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As part of creating a software defined receiver and decoder, I want to find sync pulses in weather satellite data. The data is first digitized to a 0-1 array.

The code below is working. The convolution method is sufficiently fast. The slow method is not.

I was wondering if there was a more efficient or "Pythonic" way to do it.

def findPulseSlow(data, pulse):
    # find indexes of occurrences of pulse in data
    # data and pulse are numpy arrays of 0-1 elements
    # tolerate up to 3 incorrect values
    # takes 2 minutes per Mb on AMD FX8150
    maxerr=3
    return np.fromiter( \
        ( i for i in range(0,len(data)-len(pulse)) \
            if sum(np.logical_xor(data[i:(i+len(pulse))], pulse))<=maxerr ),\
        np.int)

def findPulseConvolve2(data,pulse):
    maxerr=3
    required = len(pulse)-maxerr
    doubleConvolution = np.convolve(data,pulse[::-1])+\
                        np.convolve(1-data,1-pulse[::-1])
    return 1-len(pulse)+np.where(doubleConvolution>=required)[0]

Here is a complete test framework:

testPulse.py

import numpy as np

NOAAsyncA=np.concatenate( ([4*[0],7*[1,1,0,0],8*[0]]) )

def getFixedTestData():
    data = np.zeros(1000)
    syncL = len(NOAAsyncA)
    data[12:(12+syncL)]=NOAAsyncA
    data[257:(257+syncL)]=NOAAsyncA
    data[900:(900+syncL)]=NOAAsyncA
    return ([12,257,900], data)

def getRandomTestData():
    # create random 1 Megabit data, insert 10 NOAA sync pulses in data
    # return correct pulse start locations, data
    global NOAAsyncA
    data = np.random.randint(2, size=1000000)
    # make an ascending list of random spots to insert the pulse
    insertAidx = np.sort(np.random.randint(1000000, size=10))
    # insert the pulses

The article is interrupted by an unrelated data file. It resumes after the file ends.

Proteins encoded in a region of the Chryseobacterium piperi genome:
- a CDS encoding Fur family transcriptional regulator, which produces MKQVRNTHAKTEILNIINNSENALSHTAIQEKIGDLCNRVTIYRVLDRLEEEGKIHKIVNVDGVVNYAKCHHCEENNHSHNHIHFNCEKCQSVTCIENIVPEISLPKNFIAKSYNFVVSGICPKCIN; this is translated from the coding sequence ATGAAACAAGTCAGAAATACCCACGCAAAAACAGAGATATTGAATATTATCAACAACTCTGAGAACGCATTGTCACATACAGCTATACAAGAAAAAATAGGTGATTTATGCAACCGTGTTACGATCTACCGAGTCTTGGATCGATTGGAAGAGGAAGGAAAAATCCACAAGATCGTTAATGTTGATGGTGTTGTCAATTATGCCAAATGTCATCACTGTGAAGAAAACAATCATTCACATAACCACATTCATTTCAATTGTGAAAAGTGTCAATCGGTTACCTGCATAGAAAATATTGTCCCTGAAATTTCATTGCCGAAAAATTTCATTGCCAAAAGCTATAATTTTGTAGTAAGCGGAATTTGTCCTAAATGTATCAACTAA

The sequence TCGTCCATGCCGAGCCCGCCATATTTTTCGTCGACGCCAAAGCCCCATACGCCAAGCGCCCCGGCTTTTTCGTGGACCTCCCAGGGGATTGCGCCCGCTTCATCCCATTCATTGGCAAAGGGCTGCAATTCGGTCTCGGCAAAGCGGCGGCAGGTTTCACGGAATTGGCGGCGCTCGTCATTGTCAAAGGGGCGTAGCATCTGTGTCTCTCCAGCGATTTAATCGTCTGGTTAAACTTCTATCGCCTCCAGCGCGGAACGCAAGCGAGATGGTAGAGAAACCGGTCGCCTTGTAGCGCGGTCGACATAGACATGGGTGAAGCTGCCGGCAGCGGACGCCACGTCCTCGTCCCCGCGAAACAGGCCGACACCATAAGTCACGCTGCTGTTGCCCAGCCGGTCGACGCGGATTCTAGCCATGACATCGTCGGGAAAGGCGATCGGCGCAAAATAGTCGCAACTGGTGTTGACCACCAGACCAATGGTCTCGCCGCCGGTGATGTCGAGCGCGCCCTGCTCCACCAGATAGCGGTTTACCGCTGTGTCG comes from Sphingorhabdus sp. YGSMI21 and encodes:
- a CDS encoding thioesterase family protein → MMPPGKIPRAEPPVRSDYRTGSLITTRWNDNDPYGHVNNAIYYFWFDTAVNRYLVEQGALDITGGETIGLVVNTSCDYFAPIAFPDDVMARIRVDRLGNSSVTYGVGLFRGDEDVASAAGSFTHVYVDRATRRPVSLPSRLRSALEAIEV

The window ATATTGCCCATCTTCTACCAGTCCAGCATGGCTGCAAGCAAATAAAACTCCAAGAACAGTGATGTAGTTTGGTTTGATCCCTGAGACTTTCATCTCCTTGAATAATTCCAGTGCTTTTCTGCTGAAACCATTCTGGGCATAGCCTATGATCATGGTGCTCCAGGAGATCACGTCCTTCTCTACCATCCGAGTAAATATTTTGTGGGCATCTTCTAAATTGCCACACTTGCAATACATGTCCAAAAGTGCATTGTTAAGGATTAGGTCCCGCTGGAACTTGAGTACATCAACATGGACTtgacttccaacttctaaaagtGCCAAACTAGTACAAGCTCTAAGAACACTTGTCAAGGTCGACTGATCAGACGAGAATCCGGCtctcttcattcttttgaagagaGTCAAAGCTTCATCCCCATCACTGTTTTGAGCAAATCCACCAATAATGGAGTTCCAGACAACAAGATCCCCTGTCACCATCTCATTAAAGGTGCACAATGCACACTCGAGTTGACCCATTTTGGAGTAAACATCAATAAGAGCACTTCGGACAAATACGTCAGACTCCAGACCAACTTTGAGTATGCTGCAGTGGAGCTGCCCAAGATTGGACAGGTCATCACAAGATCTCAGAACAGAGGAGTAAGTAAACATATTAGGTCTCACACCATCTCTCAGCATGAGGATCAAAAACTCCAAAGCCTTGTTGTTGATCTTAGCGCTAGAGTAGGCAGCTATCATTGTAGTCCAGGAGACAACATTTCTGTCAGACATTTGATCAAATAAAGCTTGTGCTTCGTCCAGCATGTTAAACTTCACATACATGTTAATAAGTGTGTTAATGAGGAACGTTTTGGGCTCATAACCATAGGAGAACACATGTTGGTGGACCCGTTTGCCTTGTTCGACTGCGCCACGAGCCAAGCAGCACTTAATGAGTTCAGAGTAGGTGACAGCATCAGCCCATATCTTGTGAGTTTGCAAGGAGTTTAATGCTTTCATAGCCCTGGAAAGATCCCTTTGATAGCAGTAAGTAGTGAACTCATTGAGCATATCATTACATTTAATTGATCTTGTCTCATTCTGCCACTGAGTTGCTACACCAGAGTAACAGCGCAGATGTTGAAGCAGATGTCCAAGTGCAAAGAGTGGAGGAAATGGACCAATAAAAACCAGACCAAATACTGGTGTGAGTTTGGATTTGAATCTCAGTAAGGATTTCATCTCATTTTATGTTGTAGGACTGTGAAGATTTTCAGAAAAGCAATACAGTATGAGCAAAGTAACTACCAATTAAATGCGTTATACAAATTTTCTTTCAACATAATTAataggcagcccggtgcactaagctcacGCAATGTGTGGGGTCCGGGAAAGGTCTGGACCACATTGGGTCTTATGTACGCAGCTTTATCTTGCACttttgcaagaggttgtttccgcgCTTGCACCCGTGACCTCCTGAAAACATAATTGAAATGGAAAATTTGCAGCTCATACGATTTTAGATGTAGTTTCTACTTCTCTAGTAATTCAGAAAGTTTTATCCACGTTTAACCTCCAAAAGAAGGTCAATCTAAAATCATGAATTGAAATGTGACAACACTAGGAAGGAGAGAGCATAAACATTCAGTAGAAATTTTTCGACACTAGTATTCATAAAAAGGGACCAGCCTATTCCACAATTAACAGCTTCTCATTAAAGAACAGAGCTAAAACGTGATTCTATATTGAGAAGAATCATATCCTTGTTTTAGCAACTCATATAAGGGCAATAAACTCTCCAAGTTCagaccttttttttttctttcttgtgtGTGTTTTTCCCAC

for l in insertAidx:
        data[l:(l+len(NOAAsyncA))]=NOAAsyncA
    # return the pulse locations and the data
    return (insertAidx, data)

def findPulseSlow(data, pulse):
    # find indexes of occurrences of pulse in data
    # data and pulse are numpy arrays of 0-1 elements
    # tolerate up to 3 incorrect values
    # takes 2 minutes per Mb on AMD FX8150
    maxerr=3
    return np.fromiter( \
        ( i for i in range(0,len(data)-len(pulse)) \
            if sum(np.logical_xor(data[i:(i+len(pulse))], pulse))<=maxerr ),\
        np.int)

def findPulseConvolve1(data, pulse):
    # tests for locations of 1's only. Bad idea.  
    # max error count
    maxerr=0
    required = sum(pulse)-maxerr
    return 1-len(pulse)+np.where(np.convolve(data,pulse[::-1])>=required)[0]

def findPulseConvolve2(data,pulse):
    maxerr=3
    required = len(pulse)-maxerr
    doubleConvolution = np.convolve(data,pulse[::-1])+\
                        np.convolve(1-data,1-pulse[::-1])
    return 1-len(pulse)+np.where(doubleConvolution>=required)[0]

def Test(name,generator,finder):
    global NOAAsyncA
    (correctLocations, data) = generator()
    syncAidx = finder(data, NOAAsyncA)
    passedTest = False
    if len(syncAidx)==len(correctLocations):
        if (syncAidx==correctLocations).all():
            passedTest = True
    print "Test: "+name
    print "Test Result: "+str(passedTest)
    print "found syncA at: "+str(syncAidx)
    print "should be at: "+str(correctLocations)
    return passedTest


Test("fixed findPulseConvolve1", getFixedTestData, findPulseConvolve1)
Test("fixed findPulseConvolve2", getFixedTestData, findPulseConvolve2)
Test("random findPulseConvolve1", getRandomTestData, findPulseConvolve1)
Test("random findPulseConvolve2", getRandomTestData, findPulseConvolve2)
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Before I get to your specific question, here are some general comments:

  1. Since you are working with binary data, you should tell NumPy that your dtype is bool everywhere that you can. That will lower memory requirements and speed up certain operations. For example, data = np.zeros(1000) in getFixedTestData() should become data = np.zeros(1000, dtype=bool). The default NumPy dtype is float which is not what you want.

  2. The python convention for naming functions is snake_case i.e. all lowercase with underscores, not camelCase. So findPulseSlow should be find_pulse_slow etc.

  3. The right approach for optimizing your currently too-slow function is to use line profiling. I really like the line_profiler module. If you use IPython you can use it very easily as an inline magic function.